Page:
Traditional singers and songs field collecting devotees, Frank (1903-1978) and Anne (1905-1991) Warner were non-academically affiliated American folk music enthusiasts dedicated to general public presentation, interpretation, and promotion of the heritage as found along the eastern seaboard. The Warners are linked closely with the recorded documentation and public recognition of renowned Frank Proffitt (North Carolina) and “Yankee John” Galusha (New York State), both of whom during the 1940s and early 1950s they helped establish as icons during the emergence of the “folksong revival.” They collected a total of 56 songs from “Yankee John” at his home near Minerva, in Essex County. Lesser known is the Warner’s extensive collecting in 1940-1941 from Lena Bourne Fish, then about age 70 and living in East Jaffrey, NH, which resulted in nearly 100 songs; apparently half of these pieces, for unknown reasons, she never sang for the Helen Hartness Flanders Ballad Collection efforts undertaken by Marguerite Olney. The Galusha and Fish recordings were discs.
The Warner’s only additional Adirondack collecting (1969), 5 songs on audio cassette, was from Steve Wadsworth, a former logger living in Northville, in Fulton County, at the southern edge of the region. Noteworthy was recovery of a sung version of “The Ballad of Blue Mountain Lake” that departs, in text, from the Galusha rendition of an Adirondack lumber camp song itself as much iconic in the Adirondack tradition as the name “Yankee John” Galusha. Popular author Carl Carmer (The Hudson, 1939) led the Warners to “Yankee John” Galusha and Lena Bourne Fish in the Adirondacks. For a detailed and engaging account of the Warner’s folksong collecting activities, along with further information about their Adirondack heritage pursuits, see Anne Warner, Traditional American Folk Songs from the Anne & Frank Warner Collection(Syracuse University Press, 1984). The volume includes a sampler of transcribed song text and tunes obtained from Galusha, Fish, and Wadsworth, accompanying notes for each item, and a selected bibliography pertinent to the Warner Collection as a whole.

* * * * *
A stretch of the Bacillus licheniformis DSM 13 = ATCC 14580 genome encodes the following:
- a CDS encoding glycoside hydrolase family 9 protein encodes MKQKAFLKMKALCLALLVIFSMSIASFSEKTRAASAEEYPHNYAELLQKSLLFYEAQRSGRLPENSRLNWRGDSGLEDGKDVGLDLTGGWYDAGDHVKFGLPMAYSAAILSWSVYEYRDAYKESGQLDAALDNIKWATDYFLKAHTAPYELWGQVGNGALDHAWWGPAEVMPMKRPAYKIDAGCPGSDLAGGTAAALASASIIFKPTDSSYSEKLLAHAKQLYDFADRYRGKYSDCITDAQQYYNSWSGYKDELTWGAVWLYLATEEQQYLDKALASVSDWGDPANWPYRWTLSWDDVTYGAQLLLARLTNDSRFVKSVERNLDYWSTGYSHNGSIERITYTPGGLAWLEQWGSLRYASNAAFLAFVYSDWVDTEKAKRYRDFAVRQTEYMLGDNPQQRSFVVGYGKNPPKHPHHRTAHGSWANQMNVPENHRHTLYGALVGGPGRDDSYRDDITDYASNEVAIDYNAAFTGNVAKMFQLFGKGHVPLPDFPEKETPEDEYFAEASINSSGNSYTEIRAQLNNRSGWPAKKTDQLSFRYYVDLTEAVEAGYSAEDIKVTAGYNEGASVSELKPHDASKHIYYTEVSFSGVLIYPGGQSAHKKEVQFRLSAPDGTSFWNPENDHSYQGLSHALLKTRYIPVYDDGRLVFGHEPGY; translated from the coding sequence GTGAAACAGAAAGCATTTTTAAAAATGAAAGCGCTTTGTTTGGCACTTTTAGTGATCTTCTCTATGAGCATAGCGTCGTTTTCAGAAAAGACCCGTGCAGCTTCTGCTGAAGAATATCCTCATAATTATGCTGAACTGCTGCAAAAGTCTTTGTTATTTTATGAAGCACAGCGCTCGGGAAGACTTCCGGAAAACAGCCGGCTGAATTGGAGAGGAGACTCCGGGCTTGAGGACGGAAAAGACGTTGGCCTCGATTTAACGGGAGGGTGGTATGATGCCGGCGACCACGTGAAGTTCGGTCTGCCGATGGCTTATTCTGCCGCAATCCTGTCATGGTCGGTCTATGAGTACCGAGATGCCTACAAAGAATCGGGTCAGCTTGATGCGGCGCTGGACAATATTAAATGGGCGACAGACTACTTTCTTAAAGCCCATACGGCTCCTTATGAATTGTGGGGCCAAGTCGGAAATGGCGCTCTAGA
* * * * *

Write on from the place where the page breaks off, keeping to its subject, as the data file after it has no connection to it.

The complete Anne and Frank Warner Collection is at the Archive of Folk Culture, American Folk life Center, Library of Congress.